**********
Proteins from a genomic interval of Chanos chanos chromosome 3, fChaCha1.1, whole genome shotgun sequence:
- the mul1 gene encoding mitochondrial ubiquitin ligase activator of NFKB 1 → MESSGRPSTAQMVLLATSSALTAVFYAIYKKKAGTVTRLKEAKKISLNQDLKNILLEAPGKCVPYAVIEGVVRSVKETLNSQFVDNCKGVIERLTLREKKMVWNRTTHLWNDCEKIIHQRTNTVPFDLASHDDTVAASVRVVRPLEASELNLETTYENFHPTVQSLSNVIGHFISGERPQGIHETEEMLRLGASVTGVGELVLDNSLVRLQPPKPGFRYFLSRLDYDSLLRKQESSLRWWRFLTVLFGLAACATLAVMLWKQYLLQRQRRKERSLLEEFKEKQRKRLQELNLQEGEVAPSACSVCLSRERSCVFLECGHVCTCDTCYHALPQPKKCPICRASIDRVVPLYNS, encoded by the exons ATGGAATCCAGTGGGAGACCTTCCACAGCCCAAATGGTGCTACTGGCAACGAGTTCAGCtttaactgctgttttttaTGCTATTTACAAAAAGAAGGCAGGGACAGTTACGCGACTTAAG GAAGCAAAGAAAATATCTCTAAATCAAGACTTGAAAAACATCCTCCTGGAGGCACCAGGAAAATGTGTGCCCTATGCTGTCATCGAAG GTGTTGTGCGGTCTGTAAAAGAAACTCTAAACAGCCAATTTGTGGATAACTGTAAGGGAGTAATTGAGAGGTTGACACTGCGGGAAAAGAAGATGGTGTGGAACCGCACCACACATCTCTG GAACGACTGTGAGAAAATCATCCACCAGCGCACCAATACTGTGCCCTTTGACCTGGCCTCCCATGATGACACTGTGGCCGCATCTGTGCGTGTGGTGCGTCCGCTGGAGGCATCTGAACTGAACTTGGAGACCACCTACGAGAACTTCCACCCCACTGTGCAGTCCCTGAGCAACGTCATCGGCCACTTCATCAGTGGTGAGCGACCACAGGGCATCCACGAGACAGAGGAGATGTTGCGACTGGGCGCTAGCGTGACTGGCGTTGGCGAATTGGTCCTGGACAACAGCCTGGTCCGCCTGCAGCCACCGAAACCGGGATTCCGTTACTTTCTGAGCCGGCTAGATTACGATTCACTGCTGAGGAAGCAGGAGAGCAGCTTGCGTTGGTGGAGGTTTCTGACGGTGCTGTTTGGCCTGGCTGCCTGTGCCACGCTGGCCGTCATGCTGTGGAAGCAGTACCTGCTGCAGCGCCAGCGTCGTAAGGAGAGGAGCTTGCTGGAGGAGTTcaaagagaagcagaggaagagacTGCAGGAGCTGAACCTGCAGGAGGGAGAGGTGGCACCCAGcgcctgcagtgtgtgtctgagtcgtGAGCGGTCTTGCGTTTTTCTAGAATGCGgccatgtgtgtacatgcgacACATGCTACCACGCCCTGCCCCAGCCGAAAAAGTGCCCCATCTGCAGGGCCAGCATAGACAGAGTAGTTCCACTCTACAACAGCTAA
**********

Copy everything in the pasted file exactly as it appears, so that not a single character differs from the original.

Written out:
Proteins from a genomic interval of Chanos chanos chromosome 3, fChaCha1.1, whole genome shotgun sequence:
- the mul1 gene encoding mitochondrial ubiquitin ligase activator of NFKB 1 → MESSGRPSTAQMVLLATSSALTAVFYAIYKKKAGTVTRLKEAKKISLNQDLKNILLEAPGKCVPYAVIEGVVRSVKETLNSQFVDNCKGVIERLTLREKKMVWNRTTHLWNDCEKIIHQRTNTVPFDLASHDDTVAASVRVVRPLEASELNLETTYENFHPTVQSLSNVIGHFISGERPQGIHETEEMLRLGASVTGVGELVLDNSLVRLQPPKPGFRYFLSRLDYDSLLRKQESSLRWWRFLTVLFGLAACATLAVMLWKQYLLQRQRRKERSLLEEFKEKQRKRLQELNLQEGEVAPSACSVCLSRERSCVFLECGHVCTCDTCYHALPQPKKCPICRASIDRVVPLYNS, encoded by the exons ATGGAATCCAGTGGGAGACCTTCCACAGCCCAAATGGTGCTACTGGCAACGAGTTCAGCtttaactgctgttttttaTGCTATTTACAAAAAGAAGGCAGGGACAGTTACGCGACTTAAG GAAGCAAAGAAAATATCTCTAAATCAAGACTTGAAAAACATCCTCCTGGAGGCACCAGGAAAATGTGTGCCCTATGCTGTCATCGAAG GTGTTGTGCGGTCTGTAAAAGAAACTCTAAACAGCCAATTTGTGGATAACTGTAAGGGAGTAATTGAGAGGTTGACACTGCGGGAAAAGAAGATGGTGTGGAACCGCACCACACATCTCTG GAACGACTGTGAGAAAATCATCCACCAGCGCACCAATACTGTGCCCTTTGACCTGGCCTCCCATGATGACACTGTGGCCGCATCTGTGCGTGTGGTGCGTCCGCTGGAGGCATCTGAACTGAACTTGGAGACCACCTACGAGAACTTCCACCCCACTGTGCAGTCCCTGAGCAACGTCATCGGCCACTTCATCAGTGGTGAGCGACCACAGGGCATCCACGAGACAGAGGAGATGTTGCGACTGGGCGCTAGCGTGACTGGCGTTGGCGAATTGGTCCTGGACAACAGCCTGGTCCGCCTGCAGCCACCGAAACCGGGATTCCGTTACTTTCTGAGCCGGCTAGATTACGATTCACTGCTGAGGAAGCAGGAGAGCAGCTTGCGTTGGTGGAGGTTTCTGACGGTGCTGTTTGGCCTGGCTGCCTGTGCCACGCTGGCCGTCATGCTGTGGAAGCAGTACCTGCTGCAGCGCCAGCGTCGTAAGGAGAGGAGCTTGCTGGAGGAGTTcaaagagaagcagaggaagagacTGCAGGAGCTGAACCTGCAGGAGGGAGAGGTGGCACCCAGcgcctgcagtgtgtgtctgagtcgtGAGCGGTCTTGCGTTTTTCTAGAATGCGgccatgtgtgtacatgcgacACATGCTACCACGCCCTGCCCCAGCCGAAAAAGTGCCCCATCTGCAGGGCCAGCATAGACAGAGTAGTTCCACTCTACAACAGCTAA